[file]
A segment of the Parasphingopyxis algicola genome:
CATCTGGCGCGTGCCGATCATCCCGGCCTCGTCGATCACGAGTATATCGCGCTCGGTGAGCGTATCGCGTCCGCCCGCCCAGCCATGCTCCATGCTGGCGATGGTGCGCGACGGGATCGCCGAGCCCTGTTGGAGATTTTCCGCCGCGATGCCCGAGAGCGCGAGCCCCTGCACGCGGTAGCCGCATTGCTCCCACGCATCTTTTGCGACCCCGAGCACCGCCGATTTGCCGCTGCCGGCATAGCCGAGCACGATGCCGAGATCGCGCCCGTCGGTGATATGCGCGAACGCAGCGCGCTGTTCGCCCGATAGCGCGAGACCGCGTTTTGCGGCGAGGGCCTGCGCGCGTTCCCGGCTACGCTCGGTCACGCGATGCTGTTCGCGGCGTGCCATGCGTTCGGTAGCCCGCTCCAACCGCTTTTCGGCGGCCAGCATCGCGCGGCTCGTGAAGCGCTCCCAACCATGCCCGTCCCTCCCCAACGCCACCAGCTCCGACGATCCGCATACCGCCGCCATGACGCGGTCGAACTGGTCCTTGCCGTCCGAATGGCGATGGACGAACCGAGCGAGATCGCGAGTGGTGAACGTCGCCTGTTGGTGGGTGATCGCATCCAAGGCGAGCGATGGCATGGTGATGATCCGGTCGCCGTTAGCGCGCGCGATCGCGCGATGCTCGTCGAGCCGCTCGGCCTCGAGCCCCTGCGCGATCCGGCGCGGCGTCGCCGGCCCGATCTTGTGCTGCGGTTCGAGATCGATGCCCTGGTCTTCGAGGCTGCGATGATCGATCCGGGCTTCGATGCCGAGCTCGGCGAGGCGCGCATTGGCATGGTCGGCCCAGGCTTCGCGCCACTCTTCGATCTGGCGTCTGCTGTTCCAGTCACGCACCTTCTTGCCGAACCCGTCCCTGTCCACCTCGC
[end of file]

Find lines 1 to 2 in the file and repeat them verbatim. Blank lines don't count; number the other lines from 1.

A segment of the Parasphingopyxis algicola genome:
CATCTGGCGCGTGCCGATCATCCCGGCCTCGTCGATCACGAGTATATCGCGCTCGGTGAGCGTATCGCGTCCGCCCGCCCAGCCATGCTCCATGCTGGCGATGGTGCGCGACGGGATCGCCGAGCCCTGTTGGAGATTTTCCGCCGCGATGCCCGAGAGCGCGAGCCCCTGCACGCGGTAGCCGCATTGCTCCCACGCATCTTTTGCGACCCCGAGCACCGCCGATTTGCCGCTGCCGGCATAGCCGAGCACGATGCCGAGATCGCGCCCGTCGGTGATATGCGCGAACGCAGCGCGCTGTTCGCCCGATAGCGCGAGACCGCGTTTTGCGGCGAGGGCCTGCGCGCGTTCCCGGCTACGCTCGGTCACGCGATGCTGTTCGCGGCGTGCCATGCGTTCGGTAGCCCGCTCCAACCGCTTTTCGGCGGCCAGCATCGCGCGGCTCGTGAAGCGCTCCCAACCATGCCCGTCCCTCCCCAACGCCACCAGCTCCGACGATCCGCATACCGCCGCCATGACGCGGTCGAACTGGTCCTTGCCGTCCGAATGGCGATGGACGAACCGAGCGAGATCGCGAGTGGTGAACGTCGCCTGTTGGTGGGTGATCGCATCCAAGGCGAGCGATGGCATGGTGATGATCCGGTCGCCGTTAGCGCGCGCGATCGCGCGATGCTCGTCGAGCCGCTCGGCCTCGAGCCCCTGCGCGATCCGGCGCGGCGTCGCCGGCCCGATCTTGTGCTGCGGTTCGAGATCGATGCCCTGGTCTTCGAGGCTGCGATGATCGATCCGGGCTTCGATGCCGAGCTCGGCGAGGCGCGCATTGGCATGGTCGGCCCAGGCTTCGCGCCACTCTTCGATCTGGCGTCTGCTGTTCCAGTCACGCACCTTCTTGCCGAACCCGTCCCTGTCCACCTCGC